Start your own venture firm. That’s the advice that one of the industry’s first female VCs, Kathryn Gould, gave to other women, and it came to mind yesterday as I watched an interview given to journalist Emily Chang this week by longtime Sequoia Capital investor Michael Moritz.
Chang asked Moritz about Sequoia’s responsibility to hire women, as Sequoia has no female investment partners on its U.S. investment team.
Adjusting his collar uncomfortably, Moritz said he’d like to think that the firm is “blind to somebody’s sex, to their religion, to their background.” He added that there is, in his view, a pipeline problem to explain the dearth of women at Sequoia. “I think the issue begins in our high schools, and where women particularly in America and also in Europe, tend to elect not to study the sciences when they’re 11 or 12. So suddenly the hiring pool is much smaller.”
Asked if Sequoia might not be looking hard enough, Moritz said that Sequoia “looks very hard . . . We just hired a young woman from Stanford who is every bit as good as her peers and if there are more like her, we’ll hire them. What we’re not prepared to do is to lower our standards.”
Numerous outlets have since suggested that Moritz put his foot in his mouth by associating women with low standards. Facebook commenters were no more generous, with some smartly pointing out that Moritz himself was a history major.
I’m not going to defend Moritz. But focusing anger at him, or at Andreessen Horowitz, or at Benchmark, or Accel Partners (none of which employ any female general partners, save for Accel’s Sonali De Rycker in London), is somewhat misguided. Top-performing, male-dominated venture firms aren’t going to start hiring female GPs because the press thinks they should. Venture teams are usually precarious unions to begin with, and when teams do work well together, there’s little incentive for them to bring in someone who doesn’t feel like a very natural fit.
Should we be dismayed by this? During a different period in time, the answer would certainly be yes. But more women who want to be venture capitalists can and are starting their own firms. Aileen Lee of Cowboy Ventures, Kirsten Green of Forerunner Ventures, Cindy Padnos of Illuminate Ventures, and Jennifer Fonstad and Theresia Gouw of Aspect Ventures are among a small group of people who’ve already struck out on their own. My guess is that five to ten years from now, we’ll have many more female-led venture firms created by those who’ve enjoyed some degree of success in their careers and begin funding startups on a full-time basis.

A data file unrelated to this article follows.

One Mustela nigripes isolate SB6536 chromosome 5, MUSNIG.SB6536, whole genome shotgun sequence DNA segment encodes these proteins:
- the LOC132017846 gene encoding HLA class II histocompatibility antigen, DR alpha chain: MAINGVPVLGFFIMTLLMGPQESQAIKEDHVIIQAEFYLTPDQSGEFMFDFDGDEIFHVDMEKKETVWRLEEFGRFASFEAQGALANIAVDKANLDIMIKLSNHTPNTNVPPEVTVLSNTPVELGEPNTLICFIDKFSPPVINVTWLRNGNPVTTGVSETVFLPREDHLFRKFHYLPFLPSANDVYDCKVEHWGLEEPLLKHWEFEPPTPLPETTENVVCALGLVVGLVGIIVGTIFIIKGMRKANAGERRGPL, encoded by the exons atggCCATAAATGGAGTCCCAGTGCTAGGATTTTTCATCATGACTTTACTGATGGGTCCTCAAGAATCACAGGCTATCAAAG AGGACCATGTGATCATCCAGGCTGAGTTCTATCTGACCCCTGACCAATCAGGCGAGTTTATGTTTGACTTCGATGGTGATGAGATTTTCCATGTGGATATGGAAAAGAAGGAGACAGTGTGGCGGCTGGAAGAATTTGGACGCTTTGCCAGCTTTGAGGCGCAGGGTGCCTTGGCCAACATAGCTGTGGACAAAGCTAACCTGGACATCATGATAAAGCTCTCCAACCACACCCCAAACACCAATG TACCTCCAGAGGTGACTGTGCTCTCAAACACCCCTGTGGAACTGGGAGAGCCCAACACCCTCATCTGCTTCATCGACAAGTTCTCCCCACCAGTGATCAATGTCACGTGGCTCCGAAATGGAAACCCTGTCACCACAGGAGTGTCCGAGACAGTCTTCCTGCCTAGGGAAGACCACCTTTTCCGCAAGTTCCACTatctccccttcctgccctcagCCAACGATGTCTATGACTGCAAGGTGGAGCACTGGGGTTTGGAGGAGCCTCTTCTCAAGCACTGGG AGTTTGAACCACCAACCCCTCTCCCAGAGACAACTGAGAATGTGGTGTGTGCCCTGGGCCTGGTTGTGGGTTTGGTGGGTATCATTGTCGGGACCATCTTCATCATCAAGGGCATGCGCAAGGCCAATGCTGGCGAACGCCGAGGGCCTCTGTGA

Thanks to the democratization of startup funding, there’s nothing to stop them other than having the financial resources to get started, and that’s not as big an obstacle for women as it once was. Consider: Women are now the equal, if not the main, breadwinner in four out of ten families, according to Pew Research. More women are now getting bachelors and advanced degrees than men. More are enrolling in competitive computer science courses than ever in history, too.
Though women (maddeningly) continue to earn on average 79 cents for every dollar earned by men, that gender wage gap is also closing, particularly for recent college graduates. According to economists at the Federal Reserve Bank of New York, female graduates with certain degrees are now earning more than males with the same majors.
Indeed, if there’s a major obstacle to becoming a venture capitalist in coming years, it will undoubtedly center on financial inequality, which has been a roadblock for many since the industry’s start. It’s a dirty secret that most entrepreneurs benefit from some kind of financial support; it’s no different in VC where, because outside investors want to know a VC has “skin in the game,” a VC typically has to make up roughly 3 percent of his or her fund with a personal check.
That’s expensive. Consider that one or two partners trying to raise a $50 million debut fund have to come up with $1.5 million themselves. They’ll collect management fees off that capital — the standard is two percent annually for the fund’s investment period — but they have to use that $1 million per year to pay for everyone’s salaries, along with rent, auditing, legal costs and back-office administration fees. That doesn’t leave much, which is why having something to start with helps.
Does it matter that most VCs already have money from either a successful exit or some other source of financial support? Are they better at picking startups because of it? No one really knows, but it’d be nice if we could get to that answer somehow. (New crowdfunding rules are great, but they aren’t likely to help those who want to become professional investors.)
In the meantime, I wouldn’t worry too much about women specifically. I expect to see more of them with the degrees, the networks, and the resources to become VCs no matter what traditional firms like Sequoia do in terms of hiring.
Gould, who cofounded the venture firm Foundation Capital 20 years ago and who passed away last week, thought the same. “I think the problem [of women in venture] will go away,” she said. It won’t be “through those firms hiring women, but because other firms like [Lee’s firm] Cowboy Ventures will grow up around them.”
Correction: The original version of this story stated that VCs collect 2 percent in management fees over the life of a fund; they collect 2 percent of the fund’s total amount on an annual basis over its investment period to cover their costs.